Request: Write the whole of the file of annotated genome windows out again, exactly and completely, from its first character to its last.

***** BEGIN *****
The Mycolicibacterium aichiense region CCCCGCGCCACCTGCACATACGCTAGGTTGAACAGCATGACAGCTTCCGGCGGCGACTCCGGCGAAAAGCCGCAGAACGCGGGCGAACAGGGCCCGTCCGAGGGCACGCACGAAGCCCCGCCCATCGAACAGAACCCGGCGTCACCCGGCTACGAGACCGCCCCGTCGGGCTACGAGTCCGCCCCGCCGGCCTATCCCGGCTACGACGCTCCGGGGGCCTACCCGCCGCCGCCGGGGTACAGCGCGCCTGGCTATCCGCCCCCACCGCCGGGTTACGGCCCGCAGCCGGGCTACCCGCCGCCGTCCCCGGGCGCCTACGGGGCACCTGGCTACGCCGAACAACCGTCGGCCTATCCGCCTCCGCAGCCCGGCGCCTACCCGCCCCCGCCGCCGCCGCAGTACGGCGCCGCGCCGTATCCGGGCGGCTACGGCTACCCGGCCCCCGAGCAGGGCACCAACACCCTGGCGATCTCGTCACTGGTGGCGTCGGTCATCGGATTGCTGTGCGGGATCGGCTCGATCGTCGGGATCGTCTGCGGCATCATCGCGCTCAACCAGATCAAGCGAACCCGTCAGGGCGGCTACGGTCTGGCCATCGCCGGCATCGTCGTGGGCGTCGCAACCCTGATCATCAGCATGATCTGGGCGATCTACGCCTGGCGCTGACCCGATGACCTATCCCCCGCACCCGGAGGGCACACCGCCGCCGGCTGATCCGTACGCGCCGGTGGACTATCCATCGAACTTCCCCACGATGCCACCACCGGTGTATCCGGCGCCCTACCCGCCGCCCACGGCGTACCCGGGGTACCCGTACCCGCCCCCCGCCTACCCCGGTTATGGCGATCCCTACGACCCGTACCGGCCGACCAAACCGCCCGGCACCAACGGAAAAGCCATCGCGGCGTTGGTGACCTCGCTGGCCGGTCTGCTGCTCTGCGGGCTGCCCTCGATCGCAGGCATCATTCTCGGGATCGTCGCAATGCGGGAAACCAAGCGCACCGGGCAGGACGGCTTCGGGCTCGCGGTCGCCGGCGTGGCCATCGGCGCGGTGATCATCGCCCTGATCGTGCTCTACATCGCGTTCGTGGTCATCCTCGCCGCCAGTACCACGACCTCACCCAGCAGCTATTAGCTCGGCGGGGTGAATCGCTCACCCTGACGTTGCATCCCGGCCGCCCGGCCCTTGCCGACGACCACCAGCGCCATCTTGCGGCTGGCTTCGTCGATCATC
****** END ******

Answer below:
The Mycolicibacterium aichiense region CCCCGCGCCACCTGCACATACGCTAGGTTGAACAGCATGACAGCTTCCGGCGGCGACTCCGGCGAAAAGCCGCAGAACGCGGGCGAACAGGGCCCGTCCGAGGGCACGCACGAAGCCCCGCCCATCGAACAGAACCCGGCGTCACCCGGCTACGAGACCGCCCCGTCGGGCTACGAGTCCGCCCCGCCGGCCTATCCCGGCTACGACGCTCCGGGGGCCTACCCGCCGCCGCCGGGGTACAGCGCGCCTGGCTATCCGCCCCCACCGCCGGGTTACGGCCCGCAGCCGGGCTACCCGCCGCCGTCCCCGGGCGCCTACGGGGCACCTGGCTACGCCGAACAACCGTCGGCCTATCCGCCTCCGCAGCCCGGCGCCTACCCGCCCCCGCCGCCGCCGCAGTACGGCGCCGCGCCGTATCCGGGCGGCTACGGCTACCCGGCCCCCGAGCAGGGCACCAACACCCTGGCGATCTCGTCACTGGTGGCGTCGGTCATCGGATTGCTGTGCGGGATCGGCTCGATCGTCGGGATCGTCTGCGGCATCATCGCGCTCAACCAGATCAAGCGAACCCGTCAGGGCGGCTACGGTCTGGCCATCGCCGGCATCGTCGTGGGCGTCGCAACCCTGATCATCAGCATGATCTGGGCGATCTACGCCTGGCGCTGACCCGATGACCTATCCCCCGCACCCGGAGGGCACACCGCCGCCGGCTGATCCGTACGCGCCGGTGGACTATCCATCGAACTTCCCCACGATGCCACCACCGGTGTATCCGGCGCCCTACCCGCCGCCCACGGCGTACCCGGGGTACCCGTACCCGCCCCCCGCCTACCCCGGTTATGGCGATCCCTACGACCCGTACCGGCCGACCAAACCGCCCGGCACCAACGGAAAAGCCATCGCGGCGTTGGTGACCTCGCTGGCCGGTCTGCTGCTCTGCGGGCTGCCCTCGATCGCAGGCATCATTCTCGGGATCGTCGCAATGCGGGAAACCAAGCGCACCGGGCAGGACGGCTTCGGGCTCGCGGTCGCCGGCGTGGCCATCGGCGCGGTGATCATCGCCCTGATCGTGCTCTACATCGCGTTCGTGGTCATCCTCGCCGCCAGTACCACGACCTCACCCAGCAGCTATTAGCTCGGCGGGGTGAATCGCTCACCCTGACGTTGCATCCCGGCCGCCCGGCCCTTGCCGACGACCACCAGCGCCATCTTGCGGCTGGCTTCGTCGATCATC